OTK Runeblade was also a bit of a risky choice when players expected to see a lot more Kano players on the day. The deck is almost an auto-loss to a good Wizard player, making it difficult to commit to playing it. On the flipside, I’m fairly confident that the deck is incredibly good against Ira. Reaping Blade shuts down their life gain, while strong defensive options allow you to play to your game plan of generating Runechants and setting up one huge turn.
Jason Chung, the lead developer at LSS, played this deck at a 55 person Blitz tournament two weeks before The Calling in a field featuring many of NZ’s best players. He demolished a number of top Ira players (reinforcing the strength of the matchup) before falling to a Kano player in the Top 8 (underlining the difficulty of that one). If the metagame continues to be dominated by Ira and features small amounts of Kano players, this deck could be a dark horse to take out a large Blitz tournament.
Kano is a Hero that I believe some of the very best players are still figuring out how to play absolutely optimally. This is by no means a dig at the current Kano players (they’re all much better than me on the deck!), but more an observation of the extremely complicated nature of the deck where many turns contain relatively more potential decision trees than other decks. You’re often forced to make a decision on whether to go for the kill or block multiple times each game, and then work through many many possible scenarios to figure out the best line to take.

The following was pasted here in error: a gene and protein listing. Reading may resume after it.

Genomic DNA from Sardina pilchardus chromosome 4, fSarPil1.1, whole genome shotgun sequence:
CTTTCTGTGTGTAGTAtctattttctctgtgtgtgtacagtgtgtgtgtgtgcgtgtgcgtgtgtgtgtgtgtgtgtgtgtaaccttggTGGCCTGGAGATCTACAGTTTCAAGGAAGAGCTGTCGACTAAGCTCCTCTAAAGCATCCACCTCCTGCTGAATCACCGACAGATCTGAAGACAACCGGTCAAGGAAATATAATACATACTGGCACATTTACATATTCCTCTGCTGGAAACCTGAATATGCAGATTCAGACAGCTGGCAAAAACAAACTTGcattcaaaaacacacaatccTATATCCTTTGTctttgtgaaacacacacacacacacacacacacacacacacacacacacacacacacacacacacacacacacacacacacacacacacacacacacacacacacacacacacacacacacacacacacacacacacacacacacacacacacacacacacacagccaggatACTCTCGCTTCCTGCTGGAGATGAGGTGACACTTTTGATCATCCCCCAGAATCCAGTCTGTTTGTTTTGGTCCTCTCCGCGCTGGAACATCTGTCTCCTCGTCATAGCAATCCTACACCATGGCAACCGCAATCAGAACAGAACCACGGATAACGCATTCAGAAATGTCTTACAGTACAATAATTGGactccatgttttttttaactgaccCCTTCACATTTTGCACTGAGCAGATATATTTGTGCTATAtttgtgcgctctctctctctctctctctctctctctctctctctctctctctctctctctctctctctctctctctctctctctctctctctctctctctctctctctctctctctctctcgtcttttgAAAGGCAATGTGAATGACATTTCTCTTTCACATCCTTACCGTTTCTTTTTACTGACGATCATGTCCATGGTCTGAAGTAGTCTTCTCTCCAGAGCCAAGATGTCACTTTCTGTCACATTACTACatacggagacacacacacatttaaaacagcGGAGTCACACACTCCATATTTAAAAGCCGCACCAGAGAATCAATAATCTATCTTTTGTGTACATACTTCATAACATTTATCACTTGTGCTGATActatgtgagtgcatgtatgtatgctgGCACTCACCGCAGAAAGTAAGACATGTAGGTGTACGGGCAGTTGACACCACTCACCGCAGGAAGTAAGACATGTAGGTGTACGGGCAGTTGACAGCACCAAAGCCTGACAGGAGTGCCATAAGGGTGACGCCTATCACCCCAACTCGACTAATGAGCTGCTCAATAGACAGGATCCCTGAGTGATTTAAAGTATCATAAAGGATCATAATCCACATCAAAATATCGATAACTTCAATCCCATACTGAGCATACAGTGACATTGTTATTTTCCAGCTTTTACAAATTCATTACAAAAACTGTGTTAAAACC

While you could probably largely master Ira in 150 to 200 games, to get to the same level on Kano may take more like 400 to 500, and even then you might still be learning new things! There is certainly a debate in the community about whether Ira or Kano is favored in this matchup, but if I had a Cold Foil Heart of Fyendal on the line in a best-of-one between two players equally skilled on the respective decks, I would personally choose Kano.
Ira’s Top 8 Spots Appeared to Largely Come at the Expense of “Rogue” Decks
I want to be clear here that the use of the word “rogue” is by no means a putdown of the other non-Big 3 decks (Dorinthea, Ira and Kano) or the players who chose to play them. On the contrary, I actually commend those who decided to play something a bit different!
I’ve chosen that word to describe these decks for two reasons. First, they all individually made up less than 10 percent of the field, with only Rhinar and Viserai breaking the five percent threshold. Secondly, I believe all of these decks had very difficult matchups against one or both of the two strongest decks in the format (Ira and Kano). Mandible Claw Rhinar was actually a deck that my Session Blood co-host Karol and I put the most of our testing time into before ultimately concluding that it just could not consistently beat Ira.
My personal belief based on testing and conversations with other players is that none of these decks, with the exception of OTK Runeblade vs Ira and the possible exception of Claws Rhinar against Kano, has a better than 50 percent win rate against a highly experienced player on either Kano or Ira.
Looking at the stats breakdown, if we assume all decks had an equal shot at making the Top 8, then the expected Top 8 would look something like this.